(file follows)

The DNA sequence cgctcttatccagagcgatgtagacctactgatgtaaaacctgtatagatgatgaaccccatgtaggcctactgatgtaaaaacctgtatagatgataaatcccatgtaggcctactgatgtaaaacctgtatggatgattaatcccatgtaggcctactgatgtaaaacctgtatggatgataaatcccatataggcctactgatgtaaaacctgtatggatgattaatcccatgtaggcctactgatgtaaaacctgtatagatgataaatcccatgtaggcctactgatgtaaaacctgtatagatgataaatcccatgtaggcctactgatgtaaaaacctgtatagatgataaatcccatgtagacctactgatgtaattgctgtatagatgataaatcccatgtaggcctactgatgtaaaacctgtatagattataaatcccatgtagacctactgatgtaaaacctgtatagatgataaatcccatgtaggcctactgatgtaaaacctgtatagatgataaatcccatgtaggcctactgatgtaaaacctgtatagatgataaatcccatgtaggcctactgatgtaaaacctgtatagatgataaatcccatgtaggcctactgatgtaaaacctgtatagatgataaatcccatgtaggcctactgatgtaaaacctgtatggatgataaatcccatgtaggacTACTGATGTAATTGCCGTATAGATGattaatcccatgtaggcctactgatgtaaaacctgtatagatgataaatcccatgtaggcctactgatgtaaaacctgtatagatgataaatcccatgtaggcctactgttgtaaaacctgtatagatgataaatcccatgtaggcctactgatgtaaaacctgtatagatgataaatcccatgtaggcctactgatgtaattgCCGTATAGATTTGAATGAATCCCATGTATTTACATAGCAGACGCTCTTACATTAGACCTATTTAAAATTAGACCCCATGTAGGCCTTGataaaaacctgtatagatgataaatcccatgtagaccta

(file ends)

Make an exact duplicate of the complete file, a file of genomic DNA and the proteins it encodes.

The DNA sequence cgctcttatccagagcgatgtagacctactgatgtaaaacctgtatagatgatgaaccccatgtaggcctactgatgtaaaaacctgtatagatgataaatcccatgtaggcctactgatgtaaaacctgtatggatgattaatcccatgtaggcctactgatgtaaaacctgtatggatgataaatcccatataggcctactgatgtaaaacctgtatggatgattaatcccatgtaggcctactgatgtaaaacctgtatagatgataaatcccatgtaggcctactgatgtaaaacctgtatagatgataaatcccatgtaggcctactgatgtaaaaacctgtatagatgataaatcccatgtagacctactgatgtaattgctgtatagatgataaatcccatgtaggcctactgatgtaaaacctgtatagattataaatcccatgtagacctactgatgtaaaacctgtatagatgataaatcccatgtaggcctactgatgtaaaacctgtatagatgataaatcccatgtaggcctactgatgtaaaacctgtatagatgataaatcccatgtaggcctactgatgtaaaacctgtatagatgataaatcccatgtaggcctactgatgtaaaacctgtatagatgataaatcccatgtaggcctactgatgtaaaacctgtatggatgataaatcccatgtaggacTACTGATGTAATTGCCGTATAGATGattaatcccatgtaggcctactgatgtaaaacctgtatagatgataaatcccatgtaggcctactgatgtaaaacctgtatagatgataaatcccatgtaggcctactgttgtaaaacctgtatagatgataaatcccatgtaggcctactgatgtaaaacctgtatagatgataaatcccatgtaggcctactgatgtaattgCCGTATAGATTTGAATGAATCCCATGTATTTACATAGCAGACGCTCTTACATTAGACCTATTTAAAATTAGACCCCATGTAGGCCTTGataaaaacctgtatagatgataaatcccatgtagaccta